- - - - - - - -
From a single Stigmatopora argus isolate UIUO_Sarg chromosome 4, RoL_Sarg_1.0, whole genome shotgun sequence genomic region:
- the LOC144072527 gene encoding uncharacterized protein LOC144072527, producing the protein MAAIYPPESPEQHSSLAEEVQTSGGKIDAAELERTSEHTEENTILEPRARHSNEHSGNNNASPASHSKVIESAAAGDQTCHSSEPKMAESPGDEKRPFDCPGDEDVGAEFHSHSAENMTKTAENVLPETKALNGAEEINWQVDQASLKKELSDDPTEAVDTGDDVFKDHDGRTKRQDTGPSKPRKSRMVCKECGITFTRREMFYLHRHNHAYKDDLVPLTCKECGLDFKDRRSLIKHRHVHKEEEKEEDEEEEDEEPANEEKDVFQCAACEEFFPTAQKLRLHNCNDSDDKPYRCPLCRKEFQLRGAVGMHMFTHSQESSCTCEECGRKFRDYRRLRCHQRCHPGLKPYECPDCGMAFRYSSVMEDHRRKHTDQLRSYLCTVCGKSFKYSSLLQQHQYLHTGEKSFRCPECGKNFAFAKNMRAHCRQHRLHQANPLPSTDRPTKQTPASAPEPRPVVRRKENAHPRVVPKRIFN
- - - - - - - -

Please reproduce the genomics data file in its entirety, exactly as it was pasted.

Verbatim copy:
From a single Stigmatopora argus isolate UIUO_Sarg chromosome 4, RoL_Sarg_1.0, whole genome shotgun sequence genomic region:
- the LOC144072527 gene encoding uncharacterized protein LOC144072527, producing the protein MAAIYPPESPEQHSSLAEEVQTSGGKIDAAELERTSEHTEENTILEPRARHSNEHSGNNNASPASHSKVIESAAAGDQTCHSSEPKMAESPGDEKRPFDCPGDEDVGAEFHSHSAENMTKTAENVLPETKALNGAEEINWQVDQASLKKELSDDPTEAVDTGDDVFKDHDGRTKRQDTGPSKPRKSRMVCKECGITFTRREMFYLHRHNHAYKDDLVPLTCKECGLDFKDRRSLIKHRHVHKEEEKEEDEEEEDEEPANEEKDVFQCAACEEFFPTAQKLRLHNCNDSDDKPYRCPLCRKEFQLRGAVGMHMFTHSQESSCTCEECGRKFRDYRRLRCHQRCHPGLKPYECPDCGMAFRYSSVMEDHRRKHTDQLRSYLCTVCGKSFKYSSLLQQHQYLHTGEKSFRCPECGKNFAFAKNMRAHCRQHRLHQANPLPSTDRPTKQTPASAPEPRPVVRRKENAHPRVVPKRIFN